Recently Redhat bought Ansible. Most people went “yay!”, but I, as the curmundgeonly sysadmin, said “that sucks…for me.”
People seem happy that Redhat bought Ansible–there were many congratulatory tweets. It appeared that, at least on the surface, most thought it was a good exit for Ansible. $150 million. Pay back those VCs, and slip back into the comforting arms of old softy Redhat.
However, I don’t think it’s good for me, and I think that’s an Ok position to take–as a long time user I think I should get some kind of pass. The company I work for also purchased Ansible Tower so we weren’t just using it for free either. Also I think it’s the only open source project that I can actually say I contributed some code to (even if that code was only used by myself).
There are different views on how companies exit. I think most people would consider me contrarian. To that point, I don’t know if companies should exit. What does that even mean? In startup terms, I think exit usually means either go IPO, or get bought out–both so that you can repay the venture capitalists. However, those are not the only options for a company. In fact, despite not being an economist by any stretch of the imagination, I feel like there is a lot of value in our economies that is made up of small or medium sized businesses–companies that aren’t part of some conglomerate “ecosystem,” ie. sales machine.
Puppet and Chef are still individual organizations. However, it seems like at some point they too will be bought up by a larger conglomerate like, I guess, EMC/Dell, uh, IBM?, Cisco–companies that many people think are doomed. Or I suppose their real goal is to IPO. Ugh.
HP. CISCO. DELL. EMC. IBM. Oracle. Think of them as the walking dead. Oh, sure, they’ll shuffle along for some time. They’ll sell some stuff. They’ll make some money. They’ll command some headlines. They may even do some new things. But as tech giants, they’re dead. (wired)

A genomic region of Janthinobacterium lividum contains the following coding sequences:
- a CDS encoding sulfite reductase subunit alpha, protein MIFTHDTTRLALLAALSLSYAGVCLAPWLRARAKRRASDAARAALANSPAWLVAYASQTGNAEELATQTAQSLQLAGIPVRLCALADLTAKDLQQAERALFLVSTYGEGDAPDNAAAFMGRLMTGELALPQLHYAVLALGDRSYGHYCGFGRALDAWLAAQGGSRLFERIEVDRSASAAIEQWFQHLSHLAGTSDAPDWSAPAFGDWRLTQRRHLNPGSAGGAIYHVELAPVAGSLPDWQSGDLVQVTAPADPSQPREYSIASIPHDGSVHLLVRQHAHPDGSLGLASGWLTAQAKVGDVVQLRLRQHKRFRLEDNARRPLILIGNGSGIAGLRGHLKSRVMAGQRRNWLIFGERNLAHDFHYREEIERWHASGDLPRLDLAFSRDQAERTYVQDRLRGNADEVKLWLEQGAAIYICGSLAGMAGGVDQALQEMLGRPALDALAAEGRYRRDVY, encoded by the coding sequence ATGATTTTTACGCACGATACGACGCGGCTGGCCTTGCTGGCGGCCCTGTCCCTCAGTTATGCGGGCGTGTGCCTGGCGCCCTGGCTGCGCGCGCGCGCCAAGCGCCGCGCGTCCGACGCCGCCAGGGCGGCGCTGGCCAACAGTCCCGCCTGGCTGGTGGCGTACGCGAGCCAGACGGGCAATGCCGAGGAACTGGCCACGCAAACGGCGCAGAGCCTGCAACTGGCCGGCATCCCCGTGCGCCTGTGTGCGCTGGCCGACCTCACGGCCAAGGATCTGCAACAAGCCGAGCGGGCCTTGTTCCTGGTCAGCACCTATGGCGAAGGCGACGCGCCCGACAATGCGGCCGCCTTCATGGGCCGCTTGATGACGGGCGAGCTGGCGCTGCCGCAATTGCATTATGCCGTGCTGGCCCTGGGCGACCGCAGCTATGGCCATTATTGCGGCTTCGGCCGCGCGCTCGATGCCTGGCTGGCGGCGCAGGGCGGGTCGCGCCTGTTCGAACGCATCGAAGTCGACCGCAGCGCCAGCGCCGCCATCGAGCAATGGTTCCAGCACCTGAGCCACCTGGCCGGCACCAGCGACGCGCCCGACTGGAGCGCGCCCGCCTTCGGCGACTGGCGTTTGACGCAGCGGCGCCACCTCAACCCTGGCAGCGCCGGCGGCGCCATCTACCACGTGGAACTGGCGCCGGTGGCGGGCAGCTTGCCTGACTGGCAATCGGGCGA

Does Redhat fit into that list as well? If not, why not? Is Redhat a niche company or is it the open-source EMC? Or is it something completely different? (Unlikely.)
As of this moment, Redhat has a market cap of about 14 billion. Their PE is about 74. I think they are over-valued, otherwise I’d actually own their stock. This article talks a bit about the problems with open source companies. Redhat is a one-off situation. I don’t know if we’ll see something like Redhat again for some time. For whatever reason, the business/finance world is much different than the innovation world. So we end up with companies like EMC and Redhat kind of fuddling along, extracting boring cash for newish systems from enterprise companies, who for the most part are moving to AWS, or other public clouds. (Great, now I’ve confused myself.)
There’s a nice list of acquisitions made by Redhat here. Their model seems to be to pick up small companies that produce valuable open source systems, and to do so for about 100 million. In that respect I don’t see them picking up anything else I use, other than perhaps haproxy. MariaDB would probably be too expensive for them. OpenStack is run by a foundation so you can’t really buy it, though you can buy expertise, just like Redhat did with eNovance. Codership, who I believe makes the galera component of MySQL/MariaDB (I may be wrong) might be something good to look into.
KVM is probably the most important piece of software they’ve “picked up” and I have to admit it seems to be doing fine. It’s what I use with Ubuntu. Gluster and Ceph also seem to be doing fine too. eNovance I only added because it is OpenStack related. So just based on that list perhaps I shouldn’t be too concerned.